Screened as part of NZIFF 2001
The corner of State and Main streets in the tiny, impossibly picturesque burg of Waterford, Vermont, plays an important role in David Mamet’s latest film, but the most fascinating intersection in sight is that between Mamet’s acerbic wit and the daffy, generous worldview of Preston Sturges. While the Coen brothers ostentatiously invoke Sturges in the title of their new road movie, O Brother Where Art Thou, State and Main’s idiosyncratic ensemble of Hollywood sharks and small-town minnows comes closer to capturing the whirligig spirit of such masterpieces as The Palm Beach Story and Hail the Conquering Hero, while simultaneously retaining a distinctively Mametian rhythm. (‘Waterford, Vermont,’ a character explains over the phone. ‘Where is it? It’s – that’s where it is.’) Not merely the year’s best movie, it’s also the funniest film in recent memory, with more razor-sharp, spit-out-your-popcorn one-liners thrown away in any given scene than can be found in two dozen ordinary comedies put together.
Hyperbole, you charge? Your skepticism is understandable. Mamet’s previous work as a film director, though consistently impressive… hasn’t been notable for its gut-busting qualities. Nor does State and Main’s high-concept premise – arrival of film crew upends life in New England hamlet – exactly promise to break new ground. Truth be told, most of the film’s scenarios are chestnuts, but that’s not important; Mamet’s halting/repetitive dialogue crackles like an open fire, fueled further by Theodore Shapiro’s loping, insistent score. Equally effective is the author’s penchant for withholding information: he repeatedly hints at, but never quite divulges, bizarre skeletons in Waterford’s communal closet, and the belated revelation of the film-within-the-film’s working title makes for one of the most satisfying sight gags I’ve ever seen.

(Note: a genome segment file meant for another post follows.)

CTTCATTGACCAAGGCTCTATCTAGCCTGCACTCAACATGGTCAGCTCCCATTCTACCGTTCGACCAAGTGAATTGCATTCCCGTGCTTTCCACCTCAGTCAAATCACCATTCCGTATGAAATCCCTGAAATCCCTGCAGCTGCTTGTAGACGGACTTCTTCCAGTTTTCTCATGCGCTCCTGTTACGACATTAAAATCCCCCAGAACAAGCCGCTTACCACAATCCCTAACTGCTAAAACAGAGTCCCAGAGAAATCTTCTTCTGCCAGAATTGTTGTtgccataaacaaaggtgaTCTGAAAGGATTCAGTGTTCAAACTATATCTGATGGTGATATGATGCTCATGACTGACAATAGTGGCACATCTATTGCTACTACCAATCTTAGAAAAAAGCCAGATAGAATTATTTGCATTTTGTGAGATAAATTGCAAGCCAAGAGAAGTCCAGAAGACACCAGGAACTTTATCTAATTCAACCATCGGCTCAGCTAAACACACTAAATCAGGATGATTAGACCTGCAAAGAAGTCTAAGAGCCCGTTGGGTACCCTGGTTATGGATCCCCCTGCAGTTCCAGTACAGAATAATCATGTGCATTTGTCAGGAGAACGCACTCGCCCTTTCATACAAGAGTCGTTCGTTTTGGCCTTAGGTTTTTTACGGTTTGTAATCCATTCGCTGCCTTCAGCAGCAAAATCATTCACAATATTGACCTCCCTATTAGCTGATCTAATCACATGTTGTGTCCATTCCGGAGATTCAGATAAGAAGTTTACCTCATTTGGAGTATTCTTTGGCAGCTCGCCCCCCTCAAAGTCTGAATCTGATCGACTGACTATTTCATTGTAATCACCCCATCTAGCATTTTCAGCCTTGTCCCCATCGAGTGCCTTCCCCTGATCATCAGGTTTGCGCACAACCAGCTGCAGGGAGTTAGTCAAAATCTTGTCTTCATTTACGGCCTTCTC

Most remarkable and refreshing of all, Mamet genuinely seems to care about some of these folks, as opposed to valuing their strategic utility. In this, he’s aided by the ever-brilliant (it’s almost becoming redundant) Philip Seymour Hoffman, whose flummoxed charisma makes conflicted screenwriter Joseph Turner White the most lovable character ever to emerge from Mamet’s manual typewriter. And I’m somewhat alarmed to find myself developing a slight crush on Rebecca Pidgeon (a.k.a. Mrs Mamet), whose rigid, almost autonomic work in Homicide and The Spanish Prisoner gave no hint of the casual sexiness she evinces here. And William H. Macy – sorry, there are no words. Just see the movie! — Mike D’Angelo, Time Out NY, 14/12/00